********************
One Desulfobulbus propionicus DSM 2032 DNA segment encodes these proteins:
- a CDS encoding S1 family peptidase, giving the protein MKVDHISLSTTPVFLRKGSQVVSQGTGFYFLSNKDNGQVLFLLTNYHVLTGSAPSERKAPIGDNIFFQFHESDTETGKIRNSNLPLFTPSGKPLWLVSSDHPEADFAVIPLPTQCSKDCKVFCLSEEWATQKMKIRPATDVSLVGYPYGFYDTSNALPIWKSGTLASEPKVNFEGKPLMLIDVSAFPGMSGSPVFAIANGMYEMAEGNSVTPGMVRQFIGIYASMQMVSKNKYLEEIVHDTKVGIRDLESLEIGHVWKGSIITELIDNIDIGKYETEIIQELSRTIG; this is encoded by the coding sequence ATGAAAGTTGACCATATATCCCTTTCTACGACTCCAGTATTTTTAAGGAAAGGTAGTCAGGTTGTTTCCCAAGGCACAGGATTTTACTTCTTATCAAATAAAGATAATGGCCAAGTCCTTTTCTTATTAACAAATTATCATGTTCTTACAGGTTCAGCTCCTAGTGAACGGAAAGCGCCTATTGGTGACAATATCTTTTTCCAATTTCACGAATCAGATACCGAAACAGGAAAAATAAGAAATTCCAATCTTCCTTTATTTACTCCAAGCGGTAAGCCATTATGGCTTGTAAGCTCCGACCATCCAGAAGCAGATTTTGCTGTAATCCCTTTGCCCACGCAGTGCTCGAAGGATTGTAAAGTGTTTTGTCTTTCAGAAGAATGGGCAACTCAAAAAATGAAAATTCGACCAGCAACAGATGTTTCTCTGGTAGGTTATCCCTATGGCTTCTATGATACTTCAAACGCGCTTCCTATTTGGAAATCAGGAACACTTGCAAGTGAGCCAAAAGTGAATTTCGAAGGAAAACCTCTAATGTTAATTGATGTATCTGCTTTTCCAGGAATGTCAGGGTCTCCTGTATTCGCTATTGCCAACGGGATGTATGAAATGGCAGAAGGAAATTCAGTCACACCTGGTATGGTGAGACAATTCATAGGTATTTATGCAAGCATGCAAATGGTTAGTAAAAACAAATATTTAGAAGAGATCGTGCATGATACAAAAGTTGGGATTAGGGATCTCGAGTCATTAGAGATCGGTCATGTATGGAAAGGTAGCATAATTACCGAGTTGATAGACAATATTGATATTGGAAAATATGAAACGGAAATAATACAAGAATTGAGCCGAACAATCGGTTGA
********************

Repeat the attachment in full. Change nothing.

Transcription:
One Desulfobulbus propionicus DSM 2032 DNA segment encodes these proteins:
- a CDS encoding S1 family peptidase, giving the protein MKVDHISLSTTPVFLRKGSQVVSQGTGFYFLSNKDNGQVLFLLTNYHVLTGSAPSERKAPIGDNIFFQFHESDTETGKIRNSNLPLFTPSGKPLWLVSSDHPEADFAVIPLPTQCSKDCKVFCLSEEWATQKMKIRPATDVSLVGYPYGFYDTSNALPIWKSGTLASEPKVNFEGKPLMLIDVSAFPGMSGSPVFAIANGMYEMAEGNSVTPGMVRQFIGIYASMQMVSKNKYLEEIVHDTKVGIRDLESLEIGHVWKGSIITELIDNIDIGKYETEIIQELSRTIG; this is encoded by the coding sequence ATGAAAGTTGACCATATATCCCTTTCTACGACTCCAGTATTTTTAAGGAAAGGTAGTCAGGTTGTTTCCCAAGGCACAGGATTTTACTTCTTATCAAATAAAGATAATGGCCAAGTCCTTTTCTTATTAACAAATTATCATGTTCTTACAGGTTCAGCTCCTAGTGAACGGAAAGCGCCTATTGGTGACAATATCTTTTTCCAATTTCACGAATCAGATACCGAAACAGGAAAAATAAGAAATTCCAATCTTCCTTTATTTACTCCAAGCGGTAAGCCATTATGGCTTGTAAGCTCCGACCATCCAGAAGCAGATTTTGCTGTAATCCCTTTGCCCACGCAGTGCTCGAAGGATTGTAAAGTGTTTTGTCTTTCAGAAGAATGGGCAACTCAAAAAATGAAAATTCGACCAGCAACAGATGTTTCTCTGGTAGGTTATCCCTATGGCTTCTATGATACTTCAAACGCGCTTCCTATTTGGAAATCAGGAACACTTGCAAGTGAGCCAAAAGTGAATTTCGAAGGAAAACCTCTAATGTTAATTGATGTATCTGCTTTTCCAGGAATGTCAGGGTCTCCTGTATTCGCTATTGCCAACGGGATGTATGAAATGGCAGAAGGAAATTCAGTCACACCTGGTATGGTGAGACAATTCATAGGTATTTATGCAAGCATGCAAATGGTTAGTAAAAACAAATATTTAGAAGAGATCGTGCATGATACAAAAGTTGGGATTAGGGATCTCGAGTCATTAGAGATCGGTCATGTATGGAAAGGTAGCATAATTACCGAGTTGATAGACAATATTGATATTGGAAAATATGAAACGGAAATAATACAAGAATTGAGCCGAACAATCGGTTGA